Contrary to what the tanning industry might have people believe, the way to the most attractive glow is not via carcinogenic and skin-damaging sun exposure but by consuming fruit and vegetables that are high in carotenoids. Carotenoids, which include alpha and beta-carotene and other antioxidant compounds, give red, orange and yellow fruit their color, and also occur in green vegetables.
In an article published online on December 23, 2010 in the journal Evolution and Human Behaviour, Dr Ian Stephen, currently of the University of Nottingham, and his colleagues at Perception Lab at the University of St Andrews in Scotland found that individuals with a greater intake of carotenoids, fruit and vegetables have an increased yellow skin tone consistent with enhanced carotenoid absorption. When viewing photographs of Caucasian faces, volunteers judged the golden color associated with carotenoids as appearing healthier than tones typical of tanning. A preference for a yellow tone was also observed in research involving an African population.
“Most people think the best way to improve skin color is to get a suntan, but our research shows that eating lots of fruit and vegetables is actually more effective,” Dr Stephen said. “We found that, given the choice between skin color caused by suntan and skin color caused by carotenoids, people preferred the carotenoid skin color, so if you want a healthier and more attractive skin color, you are better off eating a healthy diet with plenty of fruit and vegetables than lying in the sun.”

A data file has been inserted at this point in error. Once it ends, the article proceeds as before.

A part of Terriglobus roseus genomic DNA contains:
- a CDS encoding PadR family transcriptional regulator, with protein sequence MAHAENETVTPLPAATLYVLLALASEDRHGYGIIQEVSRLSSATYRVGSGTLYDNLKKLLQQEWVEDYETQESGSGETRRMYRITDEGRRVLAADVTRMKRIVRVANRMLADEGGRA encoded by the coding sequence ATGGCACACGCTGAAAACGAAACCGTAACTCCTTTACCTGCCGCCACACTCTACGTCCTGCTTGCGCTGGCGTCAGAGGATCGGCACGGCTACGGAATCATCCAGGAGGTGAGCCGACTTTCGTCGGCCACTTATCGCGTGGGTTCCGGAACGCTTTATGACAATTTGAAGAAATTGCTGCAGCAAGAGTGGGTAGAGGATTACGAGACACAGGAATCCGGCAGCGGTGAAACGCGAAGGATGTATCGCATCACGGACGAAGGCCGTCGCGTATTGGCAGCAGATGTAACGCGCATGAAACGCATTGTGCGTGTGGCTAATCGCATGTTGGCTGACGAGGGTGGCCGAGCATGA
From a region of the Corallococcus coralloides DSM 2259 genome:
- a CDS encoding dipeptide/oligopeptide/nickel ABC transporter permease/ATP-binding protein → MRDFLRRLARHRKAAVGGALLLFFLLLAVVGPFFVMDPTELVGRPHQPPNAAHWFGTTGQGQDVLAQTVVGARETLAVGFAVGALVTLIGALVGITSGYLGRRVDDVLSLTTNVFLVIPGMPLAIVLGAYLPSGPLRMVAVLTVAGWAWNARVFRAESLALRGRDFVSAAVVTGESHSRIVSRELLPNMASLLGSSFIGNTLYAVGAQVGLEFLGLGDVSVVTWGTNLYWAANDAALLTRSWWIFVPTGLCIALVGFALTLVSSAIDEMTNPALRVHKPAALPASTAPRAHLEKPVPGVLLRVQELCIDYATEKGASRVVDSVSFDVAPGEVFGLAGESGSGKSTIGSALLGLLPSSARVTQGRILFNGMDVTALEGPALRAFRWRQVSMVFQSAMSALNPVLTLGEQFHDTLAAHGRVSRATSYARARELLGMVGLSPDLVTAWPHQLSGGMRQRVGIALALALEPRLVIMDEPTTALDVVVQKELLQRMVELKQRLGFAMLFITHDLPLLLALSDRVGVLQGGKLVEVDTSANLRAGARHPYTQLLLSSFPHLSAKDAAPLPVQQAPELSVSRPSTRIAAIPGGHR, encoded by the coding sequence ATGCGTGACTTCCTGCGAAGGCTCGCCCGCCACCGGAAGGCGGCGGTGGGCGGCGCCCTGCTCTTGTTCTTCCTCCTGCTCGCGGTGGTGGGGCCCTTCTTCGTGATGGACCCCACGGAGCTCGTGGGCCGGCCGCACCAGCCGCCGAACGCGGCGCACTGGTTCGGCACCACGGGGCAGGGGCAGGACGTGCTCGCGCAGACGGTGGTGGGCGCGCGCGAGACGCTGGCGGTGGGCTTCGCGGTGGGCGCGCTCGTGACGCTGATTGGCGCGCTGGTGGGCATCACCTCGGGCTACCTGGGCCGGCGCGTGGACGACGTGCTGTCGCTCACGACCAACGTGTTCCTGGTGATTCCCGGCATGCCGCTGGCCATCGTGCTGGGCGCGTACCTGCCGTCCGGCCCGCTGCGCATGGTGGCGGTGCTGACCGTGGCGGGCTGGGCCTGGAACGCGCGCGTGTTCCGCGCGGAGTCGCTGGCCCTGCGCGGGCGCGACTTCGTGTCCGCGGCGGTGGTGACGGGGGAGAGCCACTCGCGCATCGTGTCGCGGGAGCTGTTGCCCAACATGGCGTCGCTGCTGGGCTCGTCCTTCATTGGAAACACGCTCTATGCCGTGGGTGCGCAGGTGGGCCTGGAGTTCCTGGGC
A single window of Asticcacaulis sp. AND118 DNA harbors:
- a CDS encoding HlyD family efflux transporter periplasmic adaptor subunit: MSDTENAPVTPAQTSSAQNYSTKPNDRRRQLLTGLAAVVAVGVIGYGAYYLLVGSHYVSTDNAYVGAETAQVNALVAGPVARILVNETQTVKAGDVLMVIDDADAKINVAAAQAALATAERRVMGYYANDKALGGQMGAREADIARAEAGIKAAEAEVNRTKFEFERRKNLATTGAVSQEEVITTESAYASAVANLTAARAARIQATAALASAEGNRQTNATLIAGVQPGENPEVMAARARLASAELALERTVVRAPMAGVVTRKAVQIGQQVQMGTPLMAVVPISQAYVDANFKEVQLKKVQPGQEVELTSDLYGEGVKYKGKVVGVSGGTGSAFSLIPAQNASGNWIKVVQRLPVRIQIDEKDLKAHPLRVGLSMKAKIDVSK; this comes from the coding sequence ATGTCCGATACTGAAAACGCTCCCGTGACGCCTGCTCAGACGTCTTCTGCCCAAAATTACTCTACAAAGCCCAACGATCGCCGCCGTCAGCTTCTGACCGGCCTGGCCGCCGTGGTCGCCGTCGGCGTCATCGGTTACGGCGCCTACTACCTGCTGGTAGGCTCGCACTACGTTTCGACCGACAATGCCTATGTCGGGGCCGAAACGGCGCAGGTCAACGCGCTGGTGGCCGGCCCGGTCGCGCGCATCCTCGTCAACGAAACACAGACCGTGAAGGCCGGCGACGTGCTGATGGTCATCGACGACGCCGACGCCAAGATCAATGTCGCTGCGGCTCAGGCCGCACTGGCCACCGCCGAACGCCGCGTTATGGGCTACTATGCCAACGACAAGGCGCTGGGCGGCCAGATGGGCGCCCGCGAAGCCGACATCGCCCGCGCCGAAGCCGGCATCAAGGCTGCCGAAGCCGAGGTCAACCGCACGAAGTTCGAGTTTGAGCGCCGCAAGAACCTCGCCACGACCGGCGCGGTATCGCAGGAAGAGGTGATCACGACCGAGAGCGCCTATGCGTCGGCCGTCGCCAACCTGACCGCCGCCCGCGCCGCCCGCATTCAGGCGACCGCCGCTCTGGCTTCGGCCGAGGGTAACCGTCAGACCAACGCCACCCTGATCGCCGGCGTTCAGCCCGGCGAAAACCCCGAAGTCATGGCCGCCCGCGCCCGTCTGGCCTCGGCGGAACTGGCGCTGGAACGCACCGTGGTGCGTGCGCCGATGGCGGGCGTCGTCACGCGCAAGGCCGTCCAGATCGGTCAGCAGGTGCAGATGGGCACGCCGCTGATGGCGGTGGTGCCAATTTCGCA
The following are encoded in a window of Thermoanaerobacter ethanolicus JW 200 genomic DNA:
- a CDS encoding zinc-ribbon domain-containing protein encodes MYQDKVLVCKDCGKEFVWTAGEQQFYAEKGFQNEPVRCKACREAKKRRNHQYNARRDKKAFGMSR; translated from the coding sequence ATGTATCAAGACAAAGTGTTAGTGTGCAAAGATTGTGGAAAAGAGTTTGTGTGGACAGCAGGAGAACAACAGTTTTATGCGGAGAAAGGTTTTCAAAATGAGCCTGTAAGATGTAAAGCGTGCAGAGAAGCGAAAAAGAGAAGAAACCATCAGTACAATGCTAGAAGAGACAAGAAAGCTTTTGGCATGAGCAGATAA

The findings are consistent with the evolutionary benefit of selecting a potential mate whose appearance signals good health. “This is something we share with many other species,” noted coauthor Professor David Perrett, PhD, who is the head of the Perception Lab at St Andrews. “For example, the bright yellow beaks and feathers of many birds can be thought of as adverts showing how healthy a male bird is. What’s more, females of these species prefer to mate with brighter, more colored males. But this is the first study in which this has been demonstrated in humans.”
“Together our studies link skin carotenoid coloration to both perceived health and healthy diet, establishing carotenoid coloration as a valid cue to human health which is perceptible in a way that is relevant to mate choice, as it is in bird and fish species,” the authors conclude.